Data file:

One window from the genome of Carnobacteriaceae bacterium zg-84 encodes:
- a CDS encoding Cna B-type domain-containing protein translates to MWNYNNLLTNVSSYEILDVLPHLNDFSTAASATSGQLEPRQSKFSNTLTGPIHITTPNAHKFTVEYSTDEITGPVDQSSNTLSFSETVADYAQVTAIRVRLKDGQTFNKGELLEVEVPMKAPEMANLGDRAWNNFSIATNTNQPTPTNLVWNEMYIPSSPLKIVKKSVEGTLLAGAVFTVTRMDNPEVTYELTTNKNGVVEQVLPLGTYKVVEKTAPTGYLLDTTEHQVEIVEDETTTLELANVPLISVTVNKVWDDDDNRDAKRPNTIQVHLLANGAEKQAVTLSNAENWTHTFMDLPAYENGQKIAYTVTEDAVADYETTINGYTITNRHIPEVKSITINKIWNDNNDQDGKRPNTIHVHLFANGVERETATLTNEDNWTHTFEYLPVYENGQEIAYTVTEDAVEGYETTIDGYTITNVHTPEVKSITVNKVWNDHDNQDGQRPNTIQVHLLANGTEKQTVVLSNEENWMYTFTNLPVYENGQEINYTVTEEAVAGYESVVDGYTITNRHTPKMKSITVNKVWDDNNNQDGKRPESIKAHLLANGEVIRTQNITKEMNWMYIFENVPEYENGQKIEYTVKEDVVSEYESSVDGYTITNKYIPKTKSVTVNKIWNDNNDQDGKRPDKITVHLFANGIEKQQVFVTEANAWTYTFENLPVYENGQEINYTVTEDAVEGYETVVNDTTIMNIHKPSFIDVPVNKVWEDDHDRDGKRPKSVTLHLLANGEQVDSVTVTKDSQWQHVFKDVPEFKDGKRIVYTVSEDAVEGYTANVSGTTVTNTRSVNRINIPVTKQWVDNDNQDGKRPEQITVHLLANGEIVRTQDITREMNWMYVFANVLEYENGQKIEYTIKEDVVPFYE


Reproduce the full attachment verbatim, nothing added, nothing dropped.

One window from the genome of Carnobacteriaceae bacterium zg-84 encodes:
- a CDS encoding Cna B-type domain-containing protein translates to MWNYNNLLTNVSSYEILDVLPHLNDFSTAASATSGQLEPRQSKFSNTLTGPIHITTPNAHKFTVEYSTDEITGPVDQSSNTLSFSETVADYAQVTAIRVRLKDGQTFNKGELLEVEVPMKAPEMANLGDRAWNNFSIATNTNQPTPTNLVWNEMYIPSSPLKIVKKSVEGTLLAGAVFTVTRMDNPEVTYELTTNKNGVVEQVLPLGTYKVVEKTAPTGYLLDTTEHQVEIVEDETTTLELANVPLISVTVNKVWDDDDNRDAKRPNTIQVHLLANGAEKQAVTLSNAENWTHTFMDLPAYENGQKIAYTVTEDAVADYETTINGYTITNRHIPEVKSITINKIWNDNNDQDGKRPNTIHVHLFANGVERETATLTNEDNWTHTFEYLPVYENGQEIAYTVTEDAVEGYETTIDGYTITNVHTPEVKSITVNKVWNDHDNQDGQRPNTIQVHLLANGTEKQTVVLSNEENWMYTFTNLPVYENGQEINYTVTEEAVAGYESVVDGYTITNRHTPKMKSITVNKVWDDNNNQDGKRPESIKAHLLANGEVIRTQNITKEMNWMYIFENVPEYENGQKIEYTVKEDVVSEYESSVDGYTITNKYIPKTKSVTVNKIWNDNNDQDGKRPDKITVHLFANGIEKQQVFVTEANAWTYTFENLPVYENGQEINYTVTEDAVEGYETVVNDTTIMNIHKPSFIDVPVNKVWEDDHDRDGKRPKSVTLHLLANGEQVDSVTVTKDSQWQHVFKDVPEFKDGKRIVYTVSEDAVEGYTANVSGTTVTNTRSVNRINIPVTKQWVDNDNQDGKRPEQITVHLLANGEIVRTQDITREMNWMYVFANVLEYENGQKIEYTIKEDVVPFYE